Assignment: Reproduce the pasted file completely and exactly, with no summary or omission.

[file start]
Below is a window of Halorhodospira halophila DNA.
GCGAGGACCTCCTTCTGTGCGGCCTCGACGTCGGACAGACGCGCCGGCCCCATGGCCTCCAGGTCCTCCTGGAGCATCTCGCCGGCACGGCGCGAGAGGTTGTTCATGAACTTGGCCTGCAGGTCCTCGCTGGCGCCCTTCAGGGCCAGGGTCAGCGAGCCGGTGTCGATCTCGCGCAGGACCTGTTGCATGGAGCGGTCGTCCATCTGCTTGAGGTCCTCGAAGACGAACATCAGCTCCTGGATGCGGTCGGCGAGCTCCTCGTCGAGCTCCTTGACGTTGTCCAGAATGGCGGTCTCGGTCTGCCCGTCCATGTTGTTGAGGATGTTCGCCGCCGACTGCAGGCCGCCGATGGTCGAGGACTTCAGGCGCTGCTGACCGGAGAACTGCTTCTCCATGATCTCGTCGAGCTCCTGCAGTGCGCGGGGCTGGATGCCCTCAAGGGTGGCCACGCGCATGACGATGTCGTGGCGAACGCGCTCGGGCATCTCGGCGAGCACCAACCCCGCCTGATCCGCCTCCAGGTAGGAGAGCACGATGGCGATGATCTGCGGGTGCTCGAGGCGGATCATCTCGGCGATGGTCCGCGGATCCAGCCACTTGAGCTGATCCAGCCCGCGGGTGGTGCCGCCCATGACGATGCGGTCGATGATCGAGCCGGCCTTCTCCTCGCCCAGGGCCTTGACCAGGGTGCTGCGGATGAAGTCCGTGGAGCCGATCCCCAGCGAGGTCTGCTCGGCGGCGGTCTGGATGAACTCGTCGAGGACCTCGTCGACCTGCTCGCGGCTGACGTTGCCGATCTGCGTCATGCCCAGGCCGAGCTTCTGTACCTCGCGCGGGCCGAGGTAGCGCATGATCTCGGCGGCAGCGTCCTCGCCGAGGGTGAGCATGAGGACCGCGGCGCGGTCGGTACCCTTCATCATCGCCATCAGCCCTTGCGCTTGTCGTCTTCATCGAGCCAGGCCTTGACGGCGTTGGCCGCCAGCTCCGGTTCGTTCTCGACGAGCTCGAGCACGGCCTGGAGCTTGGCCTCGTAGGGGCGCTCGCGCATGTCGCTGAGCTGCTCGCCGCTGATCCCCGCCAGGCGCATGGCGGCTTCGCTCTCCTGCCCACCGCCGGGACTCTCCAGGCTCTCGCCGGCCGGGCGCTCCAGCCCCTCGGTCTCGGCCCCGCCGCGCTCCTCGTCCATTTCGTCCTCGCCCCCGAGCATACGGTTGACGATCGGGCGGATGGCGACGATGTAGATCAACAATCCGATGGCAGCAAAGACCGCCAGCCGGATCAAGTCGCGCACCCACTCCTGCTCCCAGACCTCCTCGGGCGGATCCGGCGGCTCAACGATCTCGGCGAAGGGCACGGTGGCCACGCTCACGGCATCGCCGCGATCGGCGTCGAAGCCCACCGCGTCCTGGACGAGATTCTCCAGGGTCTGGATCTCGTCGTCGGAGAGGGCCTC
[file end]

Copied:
Below is a window of Halorhodospira halophila DNA.
GCGAGGACCTCCTTCTGTGCGGCCTCGACGTCGGACAGACGCGCCGGCCCCATGGCCTCCAGGTCCTCCTGGAGCATCTCGCCGGCACGGCGCGAGAGGTTGTTCATGAACTTGGCCTGCAGGTCCTCGCTGGCGCCCTTCAGGGCCAGGGTCAGCGAGCCGGTGTCGATCTCGCGCAGGACCTGTTGCATGGAGCGGTCGTCCATCTGCTTGAGGTCCTCGAAGACGAACATCAGCTCCTGGATGCGGTCGGCGAGCTCCTCGTCGAGCTCCTTGACGTTGTCCAGAATGGCGGTCTCGGTCTGCCCGTCCATGTTGTTGAGGATGTTCGCCGCCGACTGCAGGCCGCCGATGGTCGAGGACTTCAGGCGCTGCTGACCGGAGAACTGCTTCTCCATGATCTCGTCGAGCTCCTGCAGTGCGCGGGGCTGGATGCCCTCAAGGGTGGCCACGCGCATGACGATGTCGTGGCGAACGCGCTCGGGCATCTCGGCGAGCACCAACCCCGCCTGATCCGCCTCCAGGTAGGAGAGCACGATGGCGATGATCTGCGGGTGCTCGAGGCGGATCATCTCGGCGATGGTCCGCGGATCCAGCCACTTGAGCTGATCCAGCCCGCGGGTGGTGCCGCCCATGACGATGCGGTCGATGATCGAGCCGGCCTTCTCCTCGCCCAGGGCCTTGACCAGGGTGCTGCGGATGAAGTCCGTGGAGCCGATCCCCAGCGAGGTCTGCTCGGCGGCGGTCTGGATGAACTCGTCGAGGACCTCGTCGACCTGCTCGCGGCTGACGTTGCCGATCTGCGTCATGCCCAGGCCGAGCTTCTGTACCTCGCGCGGGCCGAGGTAGCGCATGATCTCGGCGGCAGCGTCCTCGCCGAGGGTGAGCATGAGGACCGCGGCGCGGTCGGTACCCTTCATCATCGCCATCAGCCCTTGCGCTTGTCGTCTTCATCGAGCCAGGCCTTGACGGCGTTGGCCGCCAGCTCCGGTTCGTTCTCGACGAGCTCGAGCACGGCCTGGAGCTTGGCCTCGTAGGGGCGCTCGCGCATGTCGCTGAGCTGCTCGCCGCTGATCCCCGCCAGGCGCATGGCGGCTTCGCTCTCCTGCCCACCGCCGGGACTCTCCAGGCTCTCGCCGGCCGGGCGCTCCAGCCCCTCGGTCTCGGCCCCGCCGCGCTCCTCGTCCATTTCGTCCTCGCCCCCGAGCATACGGTTGACGATCGGGCGGATGGCGACGATGTAGATCAACAATCCGATGGCAGCAAAGACCGCCAGCCGGATCAAGTCGCGCACCCACTCCTGCTCCCAGACCTCCTCGGGCGGATCCGGCGGCTCAACGATCTCGGCGAAGGGCACGGTGGCCACGCTCACGGCATCGCCGCGATCGGCGTCGAAGCCCACCGCGTCCTGGACGAGATTCTCCAGGGTCTGGATCTCGTCGTCGGAGAGGGCCTC